Thoreau on Hard Work, the Myth of Productivity, and the True Measure of Meaningful Labor
“Those who work much do not work hard.”
By Maria Popova
The Journal of Henry David Thoreau, 1837–1861 (public library) is the closest thing I have to a bible — I read it frequently and devotedly, always with great gratitude for the enduring wisdom that brings me closer to what I know to be true but so often forget. Indeed, Thoreau is among those rare luminaries whose ideas live on as resolutions of the most existential kind — be it his reflections on the creative benefits of keeping a diary or the spiritual rewards of walking or the only worthwhile definition of success.
Recently, while listening to a conversation with the wise and wonderful Parker Palmer — a Thoreau for our time — I was reminded once more of a particularly insightful passage from the journal as Palmer lamented that “the tighter we cling to the norm of effectiveness, the smaller and smaller tasks we’re going to take on.”
More than a century and a half before our modern malady of confusing productivity with purposefulness and the urgent with the important, Thoreau wrote in an entry from the last day of March in 1842:
The really efficient laborer will be found not to crowd his day with work, but will saunter to his task surrounded by a wide halo of ease and leisure. There will be a wide margin for relaxation to his day. He is only earnest to secure the kernels of time, and does not exaggerate the value of the husk. Why should the hen set all day? She can lay but one egg, and besides she will not have picked up materials for a new one. Those who work much do not work hard.
In another entry from the fall of 1851, Thoreau touches on this again in reflecting on a neighbor he finds to be “the most poetical farmer,” one who embodies “the poetry of the farmer’s life”:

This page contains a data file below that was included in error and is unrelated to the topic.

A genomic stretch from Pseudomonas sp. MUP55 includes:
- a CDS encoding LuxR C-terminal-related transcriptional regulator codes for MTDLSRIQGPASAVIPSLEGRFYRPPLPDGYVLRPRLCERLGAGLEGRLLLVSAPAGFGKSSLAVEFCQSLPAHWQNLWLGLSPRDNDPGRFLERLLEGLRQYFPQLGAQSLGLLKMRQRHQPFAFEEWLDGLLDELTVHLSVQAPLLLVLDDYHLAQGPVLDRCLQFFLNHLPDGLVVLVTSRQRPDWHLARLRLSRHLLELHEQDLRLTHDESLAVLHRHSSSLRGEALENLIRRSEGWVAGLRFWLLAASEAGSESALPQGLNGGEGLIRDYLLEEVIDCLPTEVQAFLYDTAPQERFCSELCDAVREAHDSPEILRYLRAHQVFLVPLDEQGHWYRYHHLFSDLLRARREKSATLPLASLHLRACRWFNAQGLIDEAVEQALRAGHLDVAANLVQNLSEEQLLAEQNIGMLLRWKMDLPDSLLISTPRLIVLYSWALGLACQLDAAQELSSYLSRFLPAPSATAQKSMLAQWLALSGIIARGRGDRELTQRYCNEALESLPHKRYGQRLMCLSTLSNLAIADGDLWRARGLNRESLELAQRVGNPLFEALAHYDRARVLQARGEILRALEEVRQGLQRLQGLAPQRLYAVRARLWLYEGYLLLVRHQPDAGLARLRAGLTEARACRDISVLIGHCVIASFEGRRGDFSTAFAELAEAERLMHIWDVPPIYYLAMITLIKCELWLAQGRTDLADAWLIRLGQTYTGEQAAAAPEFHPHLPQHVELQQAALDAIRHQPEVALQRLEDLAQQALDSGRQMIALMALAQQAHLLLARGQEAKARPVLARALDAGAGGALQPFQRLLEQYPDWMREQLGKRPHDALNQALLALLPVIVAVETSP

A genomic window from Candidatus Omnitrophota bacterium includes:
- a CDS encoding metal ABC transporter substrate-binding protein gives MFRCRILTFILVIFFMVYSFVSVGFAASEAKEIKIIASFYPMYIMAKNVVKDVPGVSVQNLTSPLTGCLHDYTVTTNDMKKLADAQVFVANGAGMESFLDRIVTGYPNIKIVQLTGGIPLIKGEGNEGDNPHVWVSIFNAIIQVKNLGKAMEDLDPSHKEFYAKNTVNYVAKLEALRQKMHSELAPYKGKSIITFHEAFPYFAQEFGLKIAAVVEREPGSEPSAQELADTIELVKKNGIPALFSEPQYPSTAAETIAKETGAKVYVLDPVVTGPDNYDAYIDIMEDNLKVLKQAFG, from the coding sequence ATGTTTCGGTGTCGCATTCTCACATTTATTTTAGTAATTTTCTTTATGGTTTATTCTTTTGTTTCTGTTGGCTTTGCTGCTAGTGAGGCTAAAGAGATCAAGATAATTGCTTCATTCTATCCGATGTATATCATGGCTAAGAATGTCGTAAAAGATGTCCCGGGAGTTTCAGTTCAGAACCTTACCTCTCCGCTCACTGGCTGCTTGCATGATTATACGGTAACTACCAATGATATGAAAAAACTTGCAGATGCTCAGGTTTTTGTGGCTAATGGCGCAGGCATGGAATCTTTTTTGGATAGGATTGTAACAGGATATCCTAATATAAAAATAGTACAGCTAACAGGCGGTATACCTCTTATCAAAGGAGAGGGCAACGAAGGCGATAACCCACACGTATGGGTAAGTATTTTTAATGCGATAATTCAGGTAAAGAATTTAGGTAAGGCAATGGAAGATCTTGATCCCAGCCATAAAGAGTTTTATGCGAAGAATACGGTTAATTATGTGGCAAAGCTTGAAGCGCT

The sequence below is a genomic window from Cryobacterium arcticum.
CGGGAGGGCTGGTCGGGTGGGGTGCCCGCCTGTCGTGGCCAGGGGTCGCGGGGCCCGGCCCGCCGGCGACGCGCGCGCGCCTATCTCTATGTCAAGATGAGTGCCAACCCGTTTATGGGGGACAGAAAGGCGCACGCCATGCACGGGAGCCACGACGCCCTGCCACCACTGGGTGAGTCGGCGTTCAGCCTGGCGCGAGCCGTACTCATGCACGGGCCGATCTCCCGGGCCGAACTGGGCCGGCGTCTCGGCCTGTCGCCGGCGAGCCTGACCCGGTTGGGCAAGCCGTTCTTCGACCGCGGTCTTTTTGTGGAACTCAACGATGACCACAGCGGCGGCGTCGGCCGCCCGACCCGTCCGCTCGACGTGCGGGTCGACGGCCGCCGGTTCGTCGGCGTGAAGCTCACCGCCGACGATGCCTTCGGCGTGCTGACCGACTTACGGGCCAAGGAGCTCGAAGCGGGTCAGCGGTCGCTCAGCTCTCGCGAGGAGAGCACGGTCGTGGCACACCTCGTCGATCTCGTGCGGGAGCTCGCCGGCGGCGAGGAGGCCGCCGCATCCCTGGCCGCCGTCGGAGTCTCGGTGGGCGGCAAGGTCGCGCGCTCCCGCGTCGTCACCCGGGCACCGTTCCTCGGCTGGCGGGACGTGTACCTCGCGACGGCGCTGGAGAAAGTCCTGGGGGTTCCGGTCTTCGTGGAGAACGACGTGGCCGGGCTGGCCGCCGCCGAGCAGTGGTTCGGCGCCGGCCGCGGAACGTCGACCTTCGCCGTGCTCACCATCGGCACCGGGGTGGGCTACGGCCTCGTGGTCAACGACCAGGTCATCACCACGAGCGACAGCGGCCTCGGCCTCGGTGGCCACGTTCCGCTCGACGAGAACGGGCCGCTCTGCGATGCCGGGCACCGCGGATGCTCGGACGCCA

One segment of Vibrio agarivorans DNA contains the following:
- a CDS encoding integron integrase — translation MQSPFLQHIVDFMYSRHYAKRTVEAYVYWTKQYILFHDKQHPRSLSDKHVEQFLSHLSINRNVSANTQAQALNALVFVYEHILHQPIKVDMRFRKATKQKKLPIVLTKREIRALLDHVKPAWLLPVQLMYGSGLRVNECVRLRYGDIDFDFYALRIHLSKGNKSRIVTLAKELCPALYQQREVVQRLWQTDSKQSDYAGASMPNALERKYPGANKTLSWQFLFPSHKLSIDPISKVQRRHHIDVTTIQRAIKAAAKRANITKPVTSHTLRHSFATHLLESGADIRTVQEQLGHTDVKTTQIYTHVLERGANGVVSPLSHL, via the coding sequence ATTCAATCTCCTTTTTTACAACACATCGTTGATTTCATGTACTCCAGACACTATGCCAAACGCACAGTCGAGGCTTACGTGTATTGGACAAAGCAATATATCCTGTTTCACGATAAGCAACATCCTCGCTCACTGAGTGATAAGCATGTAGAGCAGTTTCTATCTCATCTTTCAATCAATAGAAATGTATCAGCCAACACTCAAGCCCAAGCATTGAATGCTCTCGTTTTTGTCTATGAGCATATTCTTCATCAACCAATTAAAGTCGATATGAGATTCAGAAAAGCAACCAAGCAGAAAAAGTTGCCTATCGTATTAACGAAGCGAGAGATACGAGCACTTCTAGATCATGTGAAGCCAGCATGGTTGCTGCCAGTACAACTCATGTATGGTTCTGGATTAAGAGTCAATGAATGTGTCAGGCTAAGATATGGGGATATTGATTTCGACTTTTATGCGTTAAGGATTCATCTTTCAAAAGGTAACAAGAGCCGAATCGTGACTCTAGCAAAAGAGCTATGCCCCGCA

He does nothing with haste and drudgery, but as if he loved it. He makes the most of his labor, and takes infinite satisfaction in every part of it. He is not looking forward to the sale of his crops or any pecuniary profit, but he is paid by the constant satisfaction which his labor yields him.
This philosophy of quality over quantity, of present labor over productive work, is also manifested on a meta level in the journal itself — Thoreau’s entries are usually short, always acutely insightful, and never belabored with vain excesses. He writes one December day:
I find that whatever hindrances may occur I write just about the same amount of truth in my Journal; for the record is more concentrated, and usually it is some very real and earnest life, after all, that interrupts. All flourishes are omitted.
The Journal of Henry David Thoreau is indeed an infinitely rewarding read. Complement it with Thoreau on the spirit of sauntering, the greatest gift of growing old and a charming children’s book about his philosophy.
Published February 10, 2015